John Dowdy
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John Dowdy
John Dowdy
John Dowdy.jpg
Member of the U.S. House of Representatives
from Texas's 2nd district

January 3, 1967 - January 3, 1973
Jack Brooks
Charlie Wilson
Member of the U.S. House of Representatives
from Texas's 7th district

September 23, 1952 - January 3, 1967
Tom Pickett
George H. W. Bush
Personal details
Born(1912-02-11)February 11, 1912
Waco, Texas
DiedApril 12, 1995(1995-04-12) (aged 83)
Athens, Texas
Political partyDemocratic
Dowdy's former residence in the Dupont Circle neighborhood of Washington, D.C.

John Vernard Dowdy (February 11, 1912 - April 12, 1995)[1] was an American politician. Dowdy was a Democratic member of the House of Representatives from the 7th District of Texas from 1952 to 1967 and then served as a congressman from the 2nd District of Texas until 1973, when he decided to retire under indictment for bribery.

According to prosecutors, he accepted a $25,000 bribe to intervene in the federal investigation of Monarch Construction Company of Silver Spring, Maryland. In 1971, Dowdy was convicted on eight counts: two of conspiracy, one of transporting a bribe over state lines, and five of perjury.[2] In 1973, after Dowdy retired from Congress, the United States Court of Appeals for the Fourth Circuit in Richmond, Virginia, overturned the bribery and conspiracy convictions. Dowdy still served a sentence in prison for perjury.[3][4]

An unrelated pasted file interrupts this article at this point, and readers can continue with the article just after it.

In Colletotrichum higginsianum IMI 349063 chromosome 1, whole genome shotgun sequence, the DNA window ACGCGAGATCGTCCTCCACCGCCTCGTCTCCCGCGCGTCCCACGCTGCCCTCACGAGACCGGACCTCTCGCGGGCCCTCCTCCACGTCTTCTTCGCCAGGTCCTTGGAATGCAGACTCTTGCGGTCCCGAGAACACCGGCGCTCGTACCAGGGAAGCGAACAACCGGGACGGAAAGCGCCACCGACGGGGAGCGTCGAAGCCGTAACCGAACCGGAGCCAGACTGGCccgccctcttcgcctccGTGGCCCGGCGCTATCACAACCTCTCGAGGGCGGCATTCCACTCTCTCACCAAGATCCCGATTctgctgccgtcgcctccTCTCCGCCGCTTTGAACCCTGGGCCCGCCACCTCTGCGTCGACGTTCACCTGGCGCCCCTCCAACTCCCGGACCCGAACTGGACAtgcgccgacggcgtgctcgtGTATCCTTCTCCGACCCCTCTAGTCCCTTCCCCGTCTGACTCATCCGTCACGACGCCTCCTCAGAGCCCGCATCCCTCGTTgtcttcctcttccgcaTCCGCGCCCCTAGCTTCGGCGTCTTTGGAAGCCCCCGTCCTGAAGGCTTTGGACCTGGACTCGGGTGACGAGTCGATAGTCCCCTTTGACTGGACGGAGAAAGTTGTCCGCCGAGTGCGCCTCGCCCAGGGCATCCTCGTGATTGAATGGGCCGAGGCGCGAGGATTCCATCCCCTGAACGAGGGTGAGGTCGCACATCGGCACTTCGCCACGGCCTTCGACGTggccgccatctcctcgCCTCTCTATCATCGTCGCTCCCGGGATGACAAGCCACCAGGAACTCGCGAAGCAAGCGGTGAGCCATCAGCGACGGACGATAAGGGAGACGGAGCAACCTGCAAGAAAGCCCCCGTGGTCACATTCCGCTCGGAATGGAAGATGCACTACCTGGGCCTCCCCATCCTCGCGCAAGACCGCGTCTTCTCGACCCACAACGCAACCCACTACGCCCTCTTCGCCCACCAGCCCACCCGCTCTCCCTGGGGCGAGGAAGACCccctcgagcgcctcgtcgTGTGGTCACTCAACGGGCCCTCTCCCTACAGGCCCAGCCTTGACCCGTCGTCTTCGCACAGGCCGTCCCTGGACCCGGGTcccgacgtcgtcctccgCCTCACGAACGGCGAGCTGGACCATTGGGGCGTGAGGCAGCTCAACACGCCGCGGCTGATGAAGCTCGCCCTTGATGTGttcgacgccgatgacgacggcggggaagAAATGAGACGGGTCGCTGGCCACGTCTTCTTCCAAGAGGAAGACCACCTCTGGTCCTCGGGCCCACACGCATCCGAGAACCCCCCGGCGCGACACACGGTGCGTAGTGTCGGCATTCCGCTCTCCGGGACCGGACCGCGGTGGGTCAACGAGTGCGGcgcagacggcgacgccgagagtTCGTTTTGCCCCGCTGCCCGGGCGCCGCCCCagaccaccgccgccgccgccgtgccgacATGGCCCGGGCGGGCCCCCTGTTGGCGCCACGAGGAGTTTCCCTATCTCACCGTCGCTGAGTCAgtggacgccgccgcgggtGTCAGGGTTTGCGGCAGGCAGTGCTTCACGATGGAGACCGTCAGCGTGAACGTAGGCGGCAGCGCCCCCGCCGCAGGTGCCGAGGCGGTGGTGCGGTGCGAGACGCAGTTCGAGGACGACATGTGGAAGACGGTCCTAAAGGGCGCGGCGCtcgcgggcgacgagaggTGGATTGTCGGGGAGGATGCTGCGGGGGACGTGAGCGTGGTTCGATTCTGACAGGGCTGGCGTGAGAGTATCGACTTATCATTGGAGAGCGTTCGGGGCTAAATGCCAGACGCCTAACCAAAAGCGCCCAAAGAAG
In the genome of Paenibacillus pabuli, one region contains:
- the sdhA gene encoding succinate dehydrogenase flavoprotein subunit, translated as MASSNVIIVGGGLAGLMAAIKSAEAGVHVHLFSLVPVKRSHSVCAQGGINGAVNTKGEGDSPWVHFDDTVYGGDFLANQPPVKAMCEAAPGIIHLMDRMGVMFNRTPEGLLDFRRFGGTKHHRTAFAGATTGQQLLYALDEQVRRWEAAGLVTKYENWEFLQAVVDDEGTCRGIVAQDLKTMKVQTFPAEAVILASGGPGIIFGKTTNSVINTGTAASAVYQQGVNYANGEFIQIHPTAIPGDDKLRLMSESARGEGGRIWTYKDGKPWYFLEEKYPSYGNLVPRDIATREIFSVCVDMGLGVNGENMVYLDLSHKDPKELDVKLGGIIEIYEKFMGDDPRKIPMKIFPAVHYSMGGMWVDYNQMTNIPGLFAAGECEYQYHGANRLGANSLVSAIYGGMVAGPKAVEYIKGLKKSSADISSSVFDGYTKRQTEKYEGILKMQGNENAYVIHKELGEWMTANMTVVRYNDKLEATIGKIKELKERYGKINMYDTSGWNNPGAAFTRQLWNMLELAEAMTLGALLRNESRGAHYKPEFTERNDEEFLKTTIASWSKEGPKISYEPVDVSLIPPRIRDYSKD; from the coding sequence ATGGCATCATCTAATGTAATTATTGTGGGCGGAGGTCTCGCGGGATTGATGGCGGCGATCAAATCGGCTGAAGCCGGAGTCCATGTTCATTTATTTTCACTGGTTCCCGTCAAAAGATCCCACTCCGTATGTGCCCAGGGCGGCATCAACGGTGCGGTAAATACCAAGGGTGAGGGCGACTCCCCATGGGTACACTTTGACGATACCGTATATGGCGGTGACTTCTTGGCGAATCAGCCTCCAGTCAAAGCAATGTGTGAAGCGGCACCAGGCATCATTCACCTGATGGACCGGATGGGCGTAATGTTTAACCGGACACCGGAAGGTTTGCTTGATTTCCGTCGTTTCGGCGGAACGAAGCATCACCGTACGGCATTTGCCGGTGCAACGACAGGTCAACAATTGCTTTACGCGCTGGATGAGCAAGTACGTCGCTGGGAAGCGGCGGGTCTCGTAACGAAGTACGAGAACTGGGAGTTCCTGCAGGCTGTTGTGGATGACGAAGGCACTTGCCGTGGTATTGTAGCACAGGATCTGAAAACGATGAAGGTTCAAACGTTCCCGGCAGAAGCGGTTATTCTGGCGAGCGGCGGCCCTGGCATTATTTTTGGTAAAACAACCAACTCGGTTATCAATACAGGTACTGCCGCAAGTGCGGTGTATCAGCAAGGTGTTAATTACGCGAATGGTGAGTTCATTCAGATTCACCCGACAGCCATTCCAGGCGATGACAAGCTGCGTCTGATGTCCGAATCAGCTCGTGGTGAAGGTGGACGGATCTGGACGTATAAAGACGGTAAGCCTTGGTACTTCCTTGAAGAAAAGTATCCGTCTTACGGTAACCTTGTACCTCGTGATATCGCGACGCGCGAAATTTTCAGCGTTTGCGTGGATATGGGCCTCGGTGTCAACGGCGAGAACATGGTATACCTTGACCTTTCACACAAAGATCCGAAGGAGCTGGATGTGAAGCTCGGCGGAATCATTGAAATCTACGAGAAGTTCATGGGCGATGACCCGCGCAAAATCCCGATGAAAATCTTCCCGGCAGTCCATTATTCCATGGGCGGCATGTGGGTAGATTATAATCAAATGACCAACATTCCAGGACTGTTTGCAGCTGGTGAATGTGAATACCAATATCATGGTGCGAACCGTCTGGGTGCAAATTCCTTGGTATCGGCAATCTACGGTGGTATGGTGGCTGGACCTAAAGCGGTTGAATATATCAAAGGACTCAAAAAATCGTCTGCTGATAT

Dowdy was one of four U.S. Congressmen from Texas to originally sign the "Southern Manifesto," a resolution in protest of the United States Supreme Court decision in Brown v. Board of Education.[5]

Right-wing groups rallied to his defense, including the Washington Observer and the Liberty Lobby, which contended Dowdy was the victim of a "vicious frame-up by the Justice Department in collaboration with a clique of housing racketeers." The ulterior motive, according to the newspaper, was to stop Dowdy's subcommittee investigation of the fraud at the Department of Housing and Urban Development.[6]

Dowdy was born in Waco, Texas, and lived in Texas for most of his life. He was a lawyer before entering politics. He died in Athens, Texas.

Committee assignments

  • 83rd Congress -- Post Office and Civil Service.
  • 84th Congress -- Post Office and Civil Service, House Administration.
  • 85th through 92nd Congresses -- Judiciary, District of Columbia Subcommittee.

See also


  1. ^ "Biographical Directory of Congress". Retrieved .
  2. ^ iPad iPhone Android TIME TV Populist The Page (1972-01-10). ", January 10, 1972, "Trials:Congressman Convicted"". Retrieved .
  3. ^ [1]
  4. ^ [2]
  5. ^ "Southern Manifesto on Integration (March 12, 1956)". WNET. Retrieved 2018.
  6. ^ Washington Observer, April 15, 1973.

  This article uses material from the Wikipedia page available here. It is released under the Creative Commons Attribution-Share-Alike License 3.0.



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